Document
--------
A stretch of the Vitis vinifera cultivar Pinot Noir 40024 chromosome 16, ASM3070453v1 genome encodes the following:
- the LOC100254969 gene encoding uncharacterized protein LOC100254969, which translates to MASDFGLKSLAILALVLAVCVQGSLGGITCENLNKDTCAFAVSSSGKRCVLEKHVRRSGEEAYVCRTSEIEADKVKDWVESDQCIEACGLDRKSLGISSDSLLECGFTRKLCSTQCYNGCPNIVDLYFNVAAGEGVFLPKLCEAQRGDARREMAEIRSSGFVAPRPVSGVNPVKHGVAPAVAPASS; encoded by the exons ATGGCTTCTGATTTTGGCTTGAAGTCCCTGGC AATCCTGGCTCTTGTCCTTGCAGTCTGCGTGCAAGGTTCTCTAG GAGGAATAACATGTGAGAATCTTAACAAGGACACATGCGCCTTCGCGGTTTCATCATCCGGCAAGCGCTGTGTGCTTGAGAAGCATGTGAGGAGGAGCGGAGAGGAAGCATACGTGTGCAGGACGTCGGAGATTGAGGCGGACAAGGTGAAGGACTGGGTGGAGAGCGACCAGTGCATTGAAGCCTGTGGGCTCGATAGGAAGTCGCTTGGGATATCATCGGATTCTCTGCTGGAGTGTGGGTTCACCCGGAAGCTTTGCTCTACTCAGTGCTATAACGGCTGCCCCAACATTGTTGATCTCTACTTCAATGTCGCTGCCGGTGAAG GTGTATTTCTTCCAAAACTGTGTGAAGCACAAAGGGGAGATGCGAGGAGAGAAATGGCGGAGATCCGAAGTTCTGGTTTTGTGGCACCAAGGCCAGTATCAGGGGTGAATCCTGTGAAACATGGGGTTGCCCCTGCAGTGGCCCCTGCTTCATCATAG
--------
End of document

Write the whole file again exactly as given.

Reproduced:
A stretch of the Vitis vinifera cultivar Pinot Noir 40024 chromosome 16, ASM3070453v1 genome encodes the following:
- the LOC100254969 gene encoding uncharacterized protein LOC100254969, which translates to MASDFGLKSLAILALVLAVCVQGSLGGITCENLNKDTCAFAVSSSGKRCVLEKHVRRSGEEAYVCRTSEIEADKVKDWVESDQCIEACGLDRKSLGISSDSLLECGFTRKLCSTQCYNGCPNIVDLYFNVAAGEGVFLPKLCEAQRGDARREMAEIRSSGFVAPRPVSGVNPVKHGVAPAVAPASS; encoded by the exons ATGGCTTCTGATTTTGGCTTGAAGTCCCTGGC AATCCTGGCTCTTGTCCTTGCAGTCTGCGTGCAAGGTTCTCTAG GAGGAATAACATGTGAGAATCTTAACAAGGACACATGCGCCTTCGCGGTTTCATCATCCGGCAAGCGCTGTGTGCTTGAGAAGCATGTGAGGAGGAGCGGAGAGGAAGCATACGTGTGCAGGACGTCGGAGATTGAGGCGGACAAGGTGAAGGACTGGGTGGAGAGCGACCAGTGCATTGAAGCCTGTGGGCTCGATAGGAAGTCGCTTGGGATATCATCGGATTCTCTGCTGGAGTGTGGGTTCACCCGGAAGCTTTGCTCTACTCAGTGCTATAACGGCTGCCCCAACATTGTTGATCTCTACTTCAATGTCGCTGCCGGTGAAG GTGTATTTCTTCCAAAACTGTGTGAAGCACAAAGGGGAGATGCGAGGAGAGAAATGGCGGAGATCCGAAGTTCTGGTTTTGTGGCACCAAGGCCAGTATCAGGGGTGAATCCTGTGAAACATGGGGTTGCCCCTGCAGTGGCCCCTGCTTCATCATAG